When you’re a part of a blended family, the holidays can be especially hectic. Raising children between two households is a delicate dance on a typical day, but major holidays like Christmas require meticulous attention to detail and a greater-than-usual level of cooperation and flexibility from co-parents and bonus parents alike. COVID-19 has only heightened this need. As we inch closer to our first Christmas since the coronavirus pandemic has altered life as we know it, you may be wondering what the holiday season can look like for you and your blended family — especially considering the CDC’s guidelines for holiday gatherings. Here are a few tips.
Collaborate with your co-parent early
Communication between co-parents and bonus parents is always important, but this year, early collaboration is more important than ever. Get together and discuss potential holiday plans as soon as possible. The earlier you begin, the more time and space you will have to come up with creative ideas, back-up plans, and determine which safety measures will be put in place to keep your children (and each other) safe during this holiday season.
Talk to the kids
Your children may be wondering why things look a little different this year. Don’t take for granted that they are completely aware of the fact that the pandemic will affect how we celebrate this year. Have an appropriate conversation with them and ask for their input as you make plans for the upcoming season.
Keep things small
Presently, the CDC states celebrating with members of your household poses the lowest risk for the potential spread of coronavirus. Of course, this can feel virtually impossible when you are a part of a blended family. If both biological parents are adamant about seeing the children on Christmas Day, consider having one intimate celebration that incorporates both co-parents, bonus parents, and the children. Seeing all parties working together and celebrating the occasion under one roof can offer children an extra-added sense of security and warmth during these uncertain times. It can also help to distract them from the typical holiday traditions that your family may have to skip this year as a result of the pandemic.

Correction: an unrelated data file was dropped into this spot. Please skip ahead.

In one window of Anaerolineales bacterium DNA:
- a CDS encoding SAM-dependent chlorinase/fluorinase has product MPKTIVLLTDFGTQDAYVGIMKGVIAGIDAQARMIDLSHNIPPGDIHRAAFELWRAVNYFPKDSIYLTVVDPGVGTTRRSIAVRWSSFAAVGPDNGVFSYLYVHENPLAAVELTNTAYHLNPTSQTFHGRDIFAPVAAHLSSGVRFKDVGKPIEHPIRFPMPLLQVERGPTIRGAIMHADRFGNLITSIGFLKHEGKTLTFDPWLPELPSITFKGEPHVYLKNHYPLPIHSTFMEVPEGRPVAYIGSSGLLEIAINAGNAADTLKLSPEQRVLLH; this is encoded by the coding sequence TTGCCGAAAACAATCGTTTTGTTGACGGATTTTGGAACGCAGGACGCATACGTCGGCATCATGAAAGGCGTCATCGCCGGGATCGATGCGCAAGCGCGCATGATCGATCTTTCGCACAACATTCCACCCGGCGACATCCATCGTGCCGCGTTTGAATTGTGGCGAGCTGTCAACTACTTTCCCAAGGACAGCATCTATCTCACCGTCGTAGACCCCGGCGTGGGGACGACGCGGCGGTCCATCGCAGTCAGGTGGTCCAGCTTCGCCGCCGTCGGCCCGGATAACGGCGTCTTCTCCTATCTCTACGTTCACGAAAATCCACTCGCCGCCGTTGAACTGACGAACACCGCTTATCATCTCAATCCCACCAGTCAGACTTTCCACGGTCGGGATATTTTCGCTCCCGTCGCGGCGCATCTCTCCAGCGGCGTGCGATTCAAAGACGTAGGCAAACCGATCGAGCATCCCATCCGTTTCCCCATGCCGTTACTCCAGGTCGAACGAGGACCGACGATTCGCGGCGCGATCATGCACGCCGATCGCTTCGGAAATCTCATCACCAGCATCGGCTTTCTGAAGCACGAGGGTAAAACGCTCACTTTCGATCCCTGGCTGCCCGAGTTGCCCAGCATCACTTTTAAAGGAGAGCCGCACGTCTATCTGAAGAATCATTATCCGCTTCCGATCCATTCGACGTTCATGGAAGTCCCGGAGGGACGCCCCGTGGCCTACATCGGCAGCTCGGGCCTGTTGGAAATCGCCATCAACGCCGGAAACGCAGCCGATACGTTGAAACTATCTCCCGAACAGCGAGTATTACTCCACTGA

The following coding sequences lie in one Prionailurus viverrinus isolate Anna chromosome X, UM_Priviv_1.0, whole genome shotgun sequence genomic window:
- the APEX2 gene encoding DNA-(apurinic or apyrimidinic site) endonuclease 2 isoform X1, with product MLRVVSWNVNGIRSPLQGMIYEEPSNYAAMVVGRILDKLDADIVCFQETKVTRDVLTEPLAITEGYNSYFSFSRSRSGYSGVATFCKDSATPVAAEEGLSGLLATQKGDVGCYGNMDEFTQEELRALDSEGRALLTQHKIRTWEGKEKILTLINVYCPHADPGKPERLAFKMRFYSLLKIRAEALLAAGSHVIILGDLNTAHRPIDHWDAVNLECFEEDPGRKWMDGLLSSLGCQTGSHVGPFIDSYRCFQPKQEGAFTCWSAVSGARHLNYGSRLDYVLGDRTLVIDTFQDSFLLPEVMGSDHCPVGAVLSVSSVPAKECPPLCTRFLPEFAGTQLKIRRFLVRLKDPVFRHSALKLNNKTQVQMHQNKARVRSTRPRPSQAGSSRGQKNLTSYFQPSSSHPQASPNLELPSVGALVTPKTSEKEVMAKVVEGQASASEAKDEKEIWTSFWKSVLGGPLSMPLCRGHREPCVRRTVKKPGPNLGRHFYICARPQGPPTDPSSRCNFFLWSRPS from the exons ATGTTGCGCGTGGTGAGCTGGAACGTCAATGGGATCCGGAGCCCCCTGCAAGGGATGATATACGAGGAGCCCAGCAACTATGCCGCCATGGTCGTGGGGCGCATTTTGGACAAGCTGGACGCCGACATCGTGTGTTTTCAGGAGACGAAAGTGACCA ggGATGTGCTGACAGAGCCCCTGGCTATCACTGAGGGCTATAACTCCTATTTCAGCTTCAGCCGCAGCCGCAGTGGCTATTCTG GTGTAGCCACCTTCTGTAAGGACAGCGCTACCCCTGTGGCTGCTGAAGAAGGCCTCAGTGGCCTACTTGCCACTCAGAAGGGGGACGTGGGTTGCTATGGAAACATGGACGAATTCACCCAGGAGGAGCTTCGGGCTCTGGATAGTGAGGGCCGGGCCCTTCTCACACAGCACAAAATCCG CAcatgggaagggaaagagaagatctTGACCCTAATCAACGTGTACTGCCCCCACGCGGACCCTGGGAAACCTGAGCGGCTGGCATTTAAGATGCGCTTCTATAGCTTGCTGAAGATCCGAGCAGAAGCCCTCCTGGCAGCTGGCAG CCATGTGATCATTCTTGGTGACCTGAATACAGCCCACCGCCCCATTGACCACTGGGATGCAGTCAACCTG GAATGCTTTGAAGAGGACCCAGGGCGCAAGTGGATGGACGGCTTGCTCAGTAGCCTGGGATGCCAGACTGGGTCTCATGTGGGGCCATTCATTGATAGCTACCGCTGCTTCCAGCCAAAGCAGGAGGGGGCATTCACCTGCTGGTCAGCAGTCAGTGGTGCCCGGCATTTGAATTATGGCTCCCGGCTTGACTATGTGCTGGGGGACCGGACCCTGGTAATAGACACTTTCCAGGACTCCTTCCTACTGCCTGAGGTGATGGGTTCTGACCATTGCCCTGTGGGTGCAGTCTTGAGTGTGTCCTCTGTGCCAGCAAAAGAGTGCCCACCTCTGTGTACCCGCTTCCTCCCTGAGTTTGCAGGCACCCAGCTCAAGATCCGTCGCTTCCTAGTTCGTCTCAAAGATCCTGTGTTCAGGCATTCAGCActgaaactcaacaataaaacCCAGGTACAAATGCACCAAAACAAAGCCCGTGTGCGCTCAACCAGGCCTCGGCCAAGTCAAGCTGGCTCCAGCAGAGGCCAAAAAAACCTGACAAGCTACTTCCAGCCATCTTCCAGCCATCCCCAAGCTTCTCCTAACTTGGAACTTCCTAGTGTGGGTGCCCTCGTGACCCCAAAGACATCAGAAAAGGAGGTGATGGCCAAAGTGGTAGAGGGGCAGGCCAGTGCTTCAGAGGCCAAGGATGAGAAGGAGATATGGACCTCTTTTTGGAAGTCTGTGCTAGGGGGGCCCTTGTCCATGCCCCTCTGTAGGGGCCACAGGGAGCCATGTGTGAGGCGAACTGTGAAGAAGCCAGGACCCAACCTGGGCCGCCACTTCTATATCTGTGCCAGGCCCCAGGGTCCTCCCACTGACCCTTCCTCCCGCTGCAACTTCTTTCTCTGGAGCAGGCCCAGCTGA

Take advantage of technology
One of the great parts about being in a blended family is that there is plenty of love to go around. There may be two or more sets of grandparents, aunts, and uncles who want to see the children on Christmas Day. Sadly, with infection rates continuing to climb, house-hopping is not advisable for this holiday season; however, technology has made it possible that not even physical distance can keep families apart. Consider coordinating a virtual gathering that allows relatives and your children’s other parents to log in and see them on Christmas Day.
Choose logic over emotion
We have a tendency to get emotional during the holidays. We are fiercely married to our traditions because, in our minds, Christmas doesn’t quite feel like Christmas unless we do X, Y, Z. It is during these times that we must choose logic over emotion. If we make the sacrifice this year, we can help to ensure the safety of the people we love for many holidays to come.
Split the holidays
If anyone in your blended family falls within the high-risk category or if infection rates are dangerously high in your state, you and your co-parent may opt to split holidays as opposed to shuffling the children between your homes on Christmas Day. One household can keep the children for Thanksgiving and New Years and the other, Christmas.